Tuesday, October 16, 2007


In light of the recent waste of time that was my guitar heroes list, I am wasting more by focusing on drummers. (Or, if you’re that asshole from Rush, “percussionists.”) Regarding the guitarists list, my father points out that I was remiss in not adding Eric Clapton and Stevie Ray Vaughn. A bit on that. I was not remiss, I simply like everyone else on my list better and, as I don’t really listen to either of those individuals much these days, I didn’t feel that I ought to mention them. I will say that I used to listen to Stevie Ray a lot, especially his first two records. “Couldn’t Stand the Weather” and “Cold Shot” remain favorite tunes, but I tend to get tired of the long-ass blues jams these days. I prefer tighter songs from my guitar gods. Listening to someone solo and solo and solo is not my bag anymore. Sure, I’m a child of the ‘80s and I still like the metal and once upon a time I had Vinnie Vincent and Steve Vai records crowding up my Peaches crates (remember those?), but I am burnt out on the seemingly endless solos and extended jams. Long songs are fine, like the extended freak-outs of the Butthole Surfers or Zappa’s famous operatic/piecemeal compositions. Or Death and the Maiden by Schubert. But listening to a steady stream of pentatonic blues scale riffing in A Major is not really appealing. It’s like a rock guitar geek’s version of the hippie jam bands I despise. See you at Burning Man, dude. Go take a shower.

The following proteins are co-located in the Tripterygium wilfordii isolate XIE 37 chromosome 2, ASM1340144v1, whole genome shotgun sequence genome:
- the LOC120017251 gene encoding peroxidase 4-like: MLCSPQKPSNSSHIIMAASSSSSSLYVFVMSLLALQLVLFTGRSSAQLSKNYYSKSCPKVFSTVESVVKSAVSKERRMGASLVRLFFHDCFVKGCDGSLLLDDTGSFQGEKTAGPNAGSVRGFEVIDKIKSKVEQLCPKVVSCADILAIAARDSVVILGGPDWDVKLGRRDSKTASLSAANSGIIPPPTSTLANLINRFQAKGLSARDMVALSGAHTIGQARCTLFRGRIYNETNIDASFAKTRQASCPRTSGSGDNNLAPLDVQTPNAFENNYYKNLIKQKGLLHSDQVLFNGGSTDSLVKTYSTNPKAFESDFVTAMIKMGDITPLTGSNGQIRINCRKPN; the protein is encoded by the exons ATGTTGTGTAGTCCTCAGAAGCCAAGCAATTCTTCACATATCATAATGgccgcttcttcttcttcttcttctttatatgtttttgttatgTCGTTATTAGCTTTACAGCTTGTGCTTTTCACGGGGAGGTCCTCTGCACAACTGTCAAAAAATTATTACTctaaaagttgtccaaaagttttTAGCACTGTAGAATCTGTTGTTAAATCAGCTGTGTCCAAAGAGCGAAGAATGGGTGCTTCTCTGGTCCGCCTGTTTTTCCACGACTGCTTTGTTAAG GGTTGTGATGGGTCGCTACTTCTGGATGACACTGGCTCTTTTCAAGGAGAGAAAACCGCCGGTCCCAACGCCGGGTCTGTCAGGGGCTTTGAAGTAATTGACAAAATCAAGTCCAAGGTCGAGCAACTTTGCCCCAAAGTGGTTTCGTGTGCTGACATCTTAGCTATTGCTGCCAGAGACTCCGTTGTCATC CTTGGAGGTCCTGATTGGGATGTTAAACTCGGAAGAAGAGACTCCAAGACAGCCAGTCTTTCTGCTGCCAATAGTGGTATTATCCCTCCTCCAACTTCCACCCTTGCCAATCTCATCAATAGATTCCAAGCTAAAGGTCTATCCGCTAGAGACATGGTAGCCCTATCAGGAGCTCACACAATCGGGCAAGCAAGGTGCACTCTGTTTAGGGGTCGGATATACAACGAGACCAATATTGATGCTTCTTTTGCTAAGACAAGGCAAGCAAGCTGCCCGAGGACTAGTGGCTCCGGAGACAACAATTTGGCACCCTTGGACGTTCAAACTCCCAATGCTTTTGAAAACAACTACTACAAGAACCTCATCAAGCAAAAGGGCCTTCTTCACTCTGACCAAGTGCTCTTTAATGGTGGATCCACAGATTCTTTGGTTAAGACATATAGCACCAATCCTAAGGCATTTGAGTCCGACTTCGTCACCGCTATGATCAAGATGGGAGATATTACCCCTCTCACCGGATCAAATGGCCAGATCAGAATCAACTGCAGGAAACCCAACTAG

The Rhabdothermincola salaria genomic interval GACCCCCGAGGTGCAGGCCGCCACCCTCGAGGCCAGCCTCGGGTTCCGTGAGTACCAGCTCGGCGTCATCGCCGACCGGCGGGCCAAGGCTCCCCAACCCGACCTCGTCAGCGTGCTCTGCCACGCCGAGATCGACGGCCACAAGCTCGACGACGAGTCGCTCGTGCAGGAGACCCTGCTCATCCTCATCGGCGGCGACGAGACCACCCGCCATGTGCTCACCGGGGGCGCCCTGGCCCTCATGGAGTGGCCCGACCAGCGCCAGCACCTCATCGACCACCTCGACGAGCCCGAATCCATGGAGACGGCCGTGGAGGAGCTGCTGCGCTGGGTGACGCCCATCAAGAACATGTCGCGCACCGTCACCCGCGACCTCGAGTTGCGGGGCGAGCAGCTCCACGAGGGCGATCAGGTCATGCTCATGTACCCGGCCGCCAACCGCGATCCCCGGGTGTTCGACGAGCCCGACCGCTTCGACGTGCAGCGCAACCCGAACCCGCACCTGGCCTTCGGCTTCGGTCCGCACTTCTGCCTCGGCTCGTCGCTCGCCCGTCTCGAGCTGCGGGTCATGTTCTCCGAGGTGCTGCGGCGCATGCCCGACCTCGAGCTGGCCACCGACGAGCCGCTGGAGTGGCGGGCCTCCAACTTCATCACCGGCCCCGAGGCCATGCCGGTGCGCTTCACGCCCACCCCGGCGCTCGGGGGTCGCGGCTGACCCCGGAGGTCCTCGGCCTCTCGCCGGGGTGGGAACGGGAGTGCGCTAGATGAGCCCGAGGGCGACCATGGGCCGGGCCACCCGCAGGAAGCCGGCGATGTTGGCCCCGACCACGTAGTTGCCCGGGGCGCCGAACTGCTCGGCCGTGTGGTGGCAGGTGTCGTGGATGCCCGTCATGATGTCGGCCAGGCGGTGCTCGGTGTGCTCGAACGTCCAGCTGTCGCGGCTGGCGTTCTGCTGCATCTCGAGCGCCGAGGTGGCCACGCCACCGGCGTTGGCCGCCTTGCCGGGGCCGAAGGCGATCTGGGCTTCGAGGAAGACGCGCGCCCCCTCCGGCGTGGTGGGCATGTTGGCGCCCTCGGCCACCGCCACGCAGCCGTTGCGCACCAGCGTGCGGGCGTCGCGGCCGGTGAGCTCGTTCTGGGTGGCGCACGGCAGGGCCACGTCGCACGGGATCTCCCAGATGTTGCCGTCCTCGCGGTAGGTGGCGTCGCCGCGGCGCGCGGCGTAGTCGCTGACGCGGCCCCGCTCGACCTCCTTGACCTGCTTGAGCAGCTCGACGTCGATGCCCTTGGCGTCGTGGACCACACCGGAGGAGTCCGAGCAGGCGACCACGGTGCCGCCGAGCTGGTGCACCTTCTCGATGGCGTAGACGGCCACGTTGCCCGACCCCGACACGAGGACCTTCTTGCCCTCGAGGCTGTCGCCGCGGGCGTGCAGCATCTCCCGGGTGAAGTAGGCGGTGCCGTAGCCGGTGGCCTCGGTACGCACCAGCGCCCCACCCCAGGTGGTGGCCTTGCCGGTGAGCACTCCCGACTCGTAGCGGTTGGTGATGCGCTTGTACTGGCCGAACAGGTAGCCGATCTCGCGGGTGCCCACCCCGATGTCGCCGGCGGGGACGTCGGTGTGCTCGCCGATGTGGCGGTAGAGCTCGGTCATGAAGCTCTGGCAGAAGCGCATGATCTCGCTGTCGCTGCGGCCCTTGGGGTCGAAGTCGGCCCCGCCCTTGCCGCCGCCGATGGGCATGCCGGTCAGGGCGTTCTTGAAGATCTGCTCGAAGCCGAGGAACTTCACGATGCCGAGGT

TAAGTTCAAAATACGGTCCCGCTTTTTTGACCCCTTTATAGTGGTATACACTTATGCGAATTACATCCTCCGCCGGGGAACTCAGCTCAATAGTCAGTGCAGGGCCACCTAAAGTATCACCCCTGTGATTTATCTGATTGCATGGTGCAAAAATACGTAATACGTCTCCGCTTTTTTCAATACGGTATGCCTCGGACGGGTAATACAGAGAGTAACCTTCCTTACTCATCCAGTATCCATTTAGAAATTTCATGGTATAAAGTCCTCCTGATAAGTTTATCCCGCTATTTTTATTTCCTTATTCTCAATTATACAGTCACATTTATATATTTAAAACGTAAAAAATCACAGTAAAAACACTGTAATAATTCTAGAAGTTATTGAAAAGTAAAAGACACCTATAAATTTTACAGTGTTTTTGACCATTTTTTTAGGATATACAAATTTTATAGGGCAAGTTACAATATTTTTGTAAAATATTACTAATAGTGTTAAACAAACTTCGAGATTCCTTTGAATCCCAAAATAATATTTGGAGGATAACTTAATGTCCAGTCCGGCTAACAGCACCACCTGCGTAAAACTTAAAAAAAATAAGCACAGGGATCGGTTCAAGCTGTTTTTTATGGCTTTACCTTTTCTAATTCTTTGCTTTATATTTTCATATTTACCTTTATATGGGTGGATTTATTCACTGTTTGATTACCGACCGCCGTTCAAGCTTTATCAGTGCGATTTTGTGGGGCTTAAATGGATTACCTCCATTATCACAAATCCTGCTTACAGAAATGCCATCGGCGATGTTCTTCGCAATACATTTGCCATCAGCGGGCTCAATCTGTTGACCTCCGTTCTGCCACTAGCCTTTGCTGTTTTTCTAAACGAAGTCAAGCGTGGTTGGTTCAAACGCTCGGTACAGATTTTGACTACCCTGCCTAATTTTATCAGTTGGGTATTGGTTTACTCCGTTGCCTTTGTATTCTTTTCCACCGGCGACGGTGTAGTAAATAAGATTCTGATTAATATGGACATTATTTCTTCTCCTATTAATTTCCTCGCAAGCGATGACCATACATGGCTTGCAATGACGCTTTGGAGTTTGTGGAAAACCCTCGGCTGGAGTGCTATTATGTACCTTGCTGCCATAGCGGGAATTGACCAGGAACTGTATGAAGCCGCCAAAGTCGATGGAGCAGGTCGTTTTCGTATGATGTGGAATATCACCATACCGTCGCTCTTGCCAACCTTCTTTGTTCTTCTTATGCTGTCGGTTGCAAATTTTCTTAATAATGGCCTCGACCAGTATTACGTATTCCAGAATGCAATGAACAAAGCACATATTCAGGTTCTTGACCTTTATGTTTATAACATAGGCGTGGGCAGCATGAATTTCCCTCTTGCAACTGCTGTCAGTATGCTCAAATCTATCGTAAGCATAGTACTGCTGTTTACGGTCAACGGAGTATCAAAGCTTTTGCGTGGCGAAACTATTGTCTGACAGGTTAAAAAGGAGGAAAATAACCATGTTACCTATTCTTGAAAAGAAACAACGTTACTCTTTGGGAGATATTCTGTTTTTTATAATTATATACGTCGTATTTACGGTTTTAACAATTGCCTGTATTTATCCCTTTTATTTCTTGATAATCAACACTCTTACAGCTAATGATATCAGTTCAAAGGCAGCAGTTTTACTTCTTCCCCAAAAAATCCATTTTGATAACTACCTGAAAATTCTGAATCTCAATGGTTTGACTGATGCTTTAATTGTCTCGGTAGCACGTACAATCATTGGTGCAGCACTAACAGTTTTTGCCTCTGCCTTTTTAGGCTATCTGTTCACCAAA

As for Clapton, the same goes, but I do wish to mention that just about everything he did with Cream is great great stuff, especially their versions of “Spoonful” and “Born Under a Bad Sign”, and, of course, “White Room”, “SWLABR” and “Politician” all of which bring the rock. Cream was heavy and cool in way Clapton has not been in some time. The constant tension between Clapton’s love of blues and Jack Bruce’s jazz influence allowed for something extraordinary to happen—not to mention the physical tension of Bruce and Ginger Baker coming to blows. They were young, arrogant and didn’t getting along very well. Thus they combusted before long. After that Clapton recorded with a number of bands and a rotating group of session players. I gather that he got on better with them, and as a result his music has kind of lacked that energy that Cream had. Oh well, he’s been held up for years as an icon, so he doesn’t need my recognition.

Some people would be shocked that I left of Django Reinhardt. I am shocked that I left him off. I only know a bit about his career and only have heard a smidgen of his music but he is an important guitarist, maybe the most important guitarist in a lot of ways. That’s an oversight.

Oh, and I was tempted to add Dorothy Wiggins of the incomparable band The Shaggs. I really should have. No one played guitar the way she did. Some might say this is a good thing. Not me. I will forever wave my Shaggs flag high.

Another oversight was forgetting Tony Iommi of Black Sabbath. He deserves to be on every list.

Now, the drummers I admire:

Stewart Copeland (The Police)
Dale Crover (Melvins)
Keith Moon (The Who)
Danny Heifez (Mr. Bungle)
Bill Stevenson (Descendents, ALL)
Simone Pace (Blonde Redhead)
Max Roach
Dave Lombardo (Slayer, Fantomas)
John Bonham (Led Zeppelin)
Yoshimi (Boredoms, UFO or Die)
Sara Lund (Unwound)
Tatsuya Yoshida (Ruins)
King Coffey and Teresa Nervosa (Butthole Surfers)
Bill Bruford (King Crimson, Yes)
Ginger Baker (Cream)
Mike “Puffy” Bordin (Faith No More)
Mitch Mitchell (Jimi Hendrix Experience)

That’s all I can think of at the moment. Email me and tell me where I went wrong. Not just on this list, in life.